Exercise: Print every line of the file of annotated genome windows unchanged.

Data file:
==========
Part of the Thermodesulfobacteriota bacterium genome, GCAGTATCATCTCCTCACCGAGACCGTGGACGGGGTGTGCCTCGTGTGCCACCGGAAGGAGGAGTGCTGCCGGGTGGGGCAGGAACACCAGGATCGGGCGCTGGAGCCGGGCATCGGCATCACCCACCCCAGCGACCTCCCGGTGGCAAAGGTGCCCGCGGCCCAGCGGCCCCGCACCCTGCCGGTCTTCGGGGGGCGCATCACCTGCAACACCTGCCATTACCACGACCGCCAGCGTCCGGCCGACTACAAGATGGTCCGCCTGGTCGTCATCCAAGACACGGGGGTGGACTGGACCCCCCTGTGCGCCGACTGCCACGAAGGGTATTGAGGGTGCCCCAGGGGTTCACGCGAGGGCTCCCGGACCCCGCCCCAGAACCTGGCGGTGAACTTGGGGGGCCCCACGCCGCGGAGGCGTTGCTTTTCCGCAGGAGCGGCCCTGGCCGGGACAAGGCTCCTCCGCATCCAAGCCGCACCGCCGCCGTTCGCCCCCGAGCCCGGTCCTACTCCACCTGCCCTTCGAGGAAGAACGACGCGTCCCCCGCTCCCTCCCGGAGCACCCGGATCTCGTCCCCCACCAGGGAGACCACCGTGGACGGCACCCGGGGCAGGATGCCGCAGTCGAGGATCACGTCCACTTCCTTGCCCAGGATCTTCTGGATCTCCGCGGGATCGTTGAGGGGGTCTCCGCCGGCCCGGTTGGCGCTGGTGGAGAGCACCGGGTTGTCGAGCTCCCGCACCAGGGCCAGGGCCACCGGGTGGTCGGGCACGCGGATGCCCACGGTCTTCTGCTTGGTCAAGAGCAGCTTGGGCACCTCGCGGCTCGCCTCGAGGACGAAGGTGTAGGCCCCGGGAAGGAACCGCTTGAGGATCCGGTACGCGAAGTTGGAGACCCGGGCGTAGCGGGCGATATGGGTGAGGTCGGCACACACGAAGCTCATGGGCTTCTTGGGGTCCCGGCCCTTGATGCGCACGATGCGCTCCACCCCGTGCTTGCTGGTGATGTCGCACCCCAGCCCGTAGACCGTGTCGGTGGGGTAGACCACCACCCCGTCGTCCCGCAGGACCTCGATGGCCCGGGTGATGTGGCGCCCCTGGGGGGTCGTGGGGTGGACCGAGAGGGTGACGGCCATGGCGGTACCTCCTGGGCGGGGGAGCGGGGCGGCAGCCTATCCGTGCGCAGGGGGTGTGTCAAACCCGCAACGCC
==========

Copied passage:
Part of the Thermodesulfobacteriota bacterium genome, GCAGTATCATCTCCTCACCGAGACCGTGGACGGGGTGTGCCTCGTGTGCCACCGGAAGGAGGAGTGCTGCCGGGTGGGGCAGGAACACCAGGATCGGGCGCTGGAGCCGGGCATCGGCATCACCCACCCCAGCGACCTCCCGGTGGCAAAGGTGCCCGCGGCCCAGCGGCCCCGCACCCTGCCGGTCTTCGGGGGGCGCATCACCTGCAACACCTGCCATTACCACGACCGCCAGCGTCCGGCCGACTACAAGATGGTCCGCCTGGTCGTCATCCAAGACACGGGGGTGGACTGGACCCCCCTGTGCGCCGACTGCCACGAAGGGTATTGAGGGTGCCCCAGGGGTTCACGCGAGGGCTCCCGGACCCCGCCCCAGAACCTGGCGGTGAACTTGGGGGGCCCCACGCCGCGGAGGCGTTGCTTTTCCGCAGGAGCGGCCCTGGCCGGGACAAGGCTCCTCCGCATCCAAGCCGCACCGCCGCCGTTCGCCCCCGAGCCCGGTCCTACTCCACCTGCCCTTCGAGGAAGAACGACGCGTCCCCCGCTCCCTCCCGGAGCACCCGGATCTCGTCCCCCACCAGGGAGACCACCGTGGACGGCACCCGGGGCAGGATGCCGCAGTCGAGGATCACGTCCACTTCCTTGCCCAGGATCTTCTGGATCTCCGCGGGATCGTTGAGGGGGTCTCCGCCGGCCCGGTTGGCGCTGGTGGAGAGCACCGGGTTGTCGAGCTCCCGCACCAGGGCCAGGGCCACCGGGTGGTCGGGCACGCGGATGCCCACGGTCTTCTGCTTGGTCAAGAGCAGCTTGGGCACCTCGCGGCTCGCCTCGAGGACGAAGGTGTAGGCCCCGGGAAGGAACCGCTTGAGGATCCGGTACGCGAAGTTGGAGACCCGGGCGTAGCGGGCGATATGGGTGAGGTCGGCACACACGAAGCTCATGGGCTTCTTGGGGTCCCGGCCCTTGATGCGCACGATGCGCTCCACCCCGTGCTTGCTGGTGATGTCGCACCCCAGCCCGTAGACCGTGTCGGTGGGGTAGACCACCACCCCGTCGTCCCGCAGGACCTCGATGGCCCGGGTGATGTGGCGCCCCTGGGGGGTCGTGGGGTGGACCGAGAGGGTGACGGCCATGGCGGTACCTCCTGGGCGGGGGAGCGGGGCGGCAGCCTATCCGTGCGCAGGGGGTGTGTCAAACCCGCAACGCC